Of course, not every application calls for the behemoth bit used at the Wyoming coal mine. Bits come in more than a dozen sizes, ranging from 7-7/8 inches on up, depending on the need.
DTFR can be used in both unconsolidated formations and hard rock formations. While specific tooling depends on the formation and the size of the hole that’s needed, it always entails dual-tube pipe, roller reamers, stabilizers and a skirted bit. This unique setup allows for a straight hole and consistent diameter in a single pass.
Even with flooded reverse, conventional drilling is needed to start the borehole. The surface borehole typically goes to a depth of 20 to 40 feet, where the surface casing is cemented in place.
The completion borehole is also drilled conventionally until submergence is reached, usually about 100 feet below the ground.
From there, the flooded reverse technique takes over, allowing adjustment of the inner tube, lower borehole pressure and the ability to drill through loss circulation zones. A key advantage is that the same rig and rods can be used for both methods, with the switch over simply involving a change of hoses and pumps, as well as the compressors and booster.
Moreover, DTFR drilling never pushes directly down on the bit but always holds back weight, resulting in a pendulum effect. This minimizes deviation of the well, resulting in a straight hole and decreasing wear and tear on the bit, thus increasing longevity.
The DTFR process itself is relatively straightforward. It begins with the use of clean, lower-viscosity mud-based drilling fluid, which is gravity-fed down the outer borehole, or annulus.
The mud collects cuttings from the bit face, mixing with air and flowing to the surface through the center tube much like a common drinking straw. This results in less pressure on the borehole and formation than conventional drilling, which pumps higher-viscosity fluid down the center tube and returns materials up the annulus.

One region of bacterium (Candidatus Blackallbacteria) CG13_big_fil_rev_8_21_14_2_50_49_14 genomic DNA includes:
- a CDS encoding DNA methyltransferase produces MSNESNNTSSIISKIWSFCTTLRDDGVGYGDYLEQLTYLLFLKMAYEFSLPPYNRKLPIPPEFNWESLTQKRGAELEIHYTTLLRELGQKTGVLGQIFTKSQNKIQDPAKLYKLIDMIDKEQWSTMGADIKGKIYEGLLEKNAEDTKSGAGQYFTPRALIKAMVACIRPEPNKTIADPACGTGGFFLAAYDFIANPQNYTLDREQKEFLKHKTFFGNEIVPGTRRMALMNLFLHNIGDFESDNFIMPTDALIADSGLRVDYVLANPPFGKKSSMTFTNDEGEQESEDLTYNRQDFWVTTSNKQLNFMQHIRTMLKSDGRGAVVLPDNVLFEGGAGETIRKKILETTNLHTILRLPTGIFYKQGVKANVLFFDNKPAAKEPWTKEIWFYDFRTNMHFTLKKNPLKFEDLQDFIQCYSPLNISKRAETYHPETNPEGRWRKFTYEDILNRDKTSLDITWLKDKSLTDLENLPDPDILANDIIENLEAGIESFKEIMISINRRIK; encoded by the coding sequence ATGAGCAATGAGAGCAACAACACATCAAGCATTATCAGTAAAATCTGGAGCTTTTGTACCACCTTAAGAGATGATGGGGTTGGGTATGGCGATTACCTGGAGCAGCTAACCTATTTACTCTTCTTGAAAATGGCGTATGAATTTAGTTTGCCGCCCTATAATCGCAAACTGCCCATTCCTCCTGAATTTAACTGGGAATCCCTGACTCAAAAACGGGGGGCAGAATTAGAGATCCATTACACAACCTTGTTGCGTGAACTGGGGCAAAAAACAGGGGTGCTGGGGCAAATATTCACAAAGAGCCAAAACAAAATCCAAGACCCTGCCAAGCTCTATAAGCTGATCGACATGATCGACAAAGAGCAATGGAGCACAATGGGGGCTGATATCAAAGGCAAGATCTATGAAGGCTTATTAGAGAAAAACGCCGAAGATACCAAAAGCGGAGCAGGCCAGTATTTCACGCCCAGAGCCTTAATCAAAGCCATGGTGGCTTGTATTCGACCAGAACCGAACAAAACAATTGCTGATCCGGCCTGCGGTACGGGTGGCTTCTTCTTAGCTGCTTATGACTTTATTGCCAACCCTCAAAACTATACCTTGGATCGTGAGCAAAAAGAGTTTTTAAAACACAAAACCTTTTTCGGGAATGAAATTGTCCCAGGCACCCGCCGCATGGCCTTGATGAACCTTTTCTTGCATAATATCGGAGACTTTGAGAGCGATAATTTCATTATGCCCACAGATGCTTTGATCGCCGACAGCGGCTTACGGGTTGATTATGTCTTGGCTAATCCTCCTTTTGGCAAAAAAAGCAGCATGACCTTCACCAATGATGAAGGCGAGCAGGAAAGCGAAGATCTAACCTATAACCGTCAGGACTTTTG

At the surface, the cuttings and mud pass through the cyclone in the mud tank. A series of shaker screens then separates the cuttings from the mud, and de-sander cones separate sand from the drill fluid, which can then be recirculated down the hole.
Because the sample comes up the center pipe rather than the outer edge where it could pick up contaminants, the result is real-time, uncontaminated formation samples that accurately represent the formation at the bit face. This provides exact depth relations for reliable formation analysis.
You never know what you might find using DTFR. Several years ago, I was a driller on a crew brought in to drill a 31-inch exploratory hole at a Nevada gold mine dotted with exploration and core holes. But because of the size of the hole we drilled and quality of the samples we obtained, the result was a “Eureka!” moment – we discovered a gold vein the client didn’t know existed.
While the discovery didn’t trigger anything like the California Gold Rush of more than a century and a half ago, it did get the attention of a suddenly attentive and expanded team of geologists and resulted in re-drilling a number of previously disregarded areas.
Of course, not every company will discover gold. But for good reason, more and more are discovering dual-tube flooded reverse-circulation drilling and awaiting “Eureka!” moments of their own.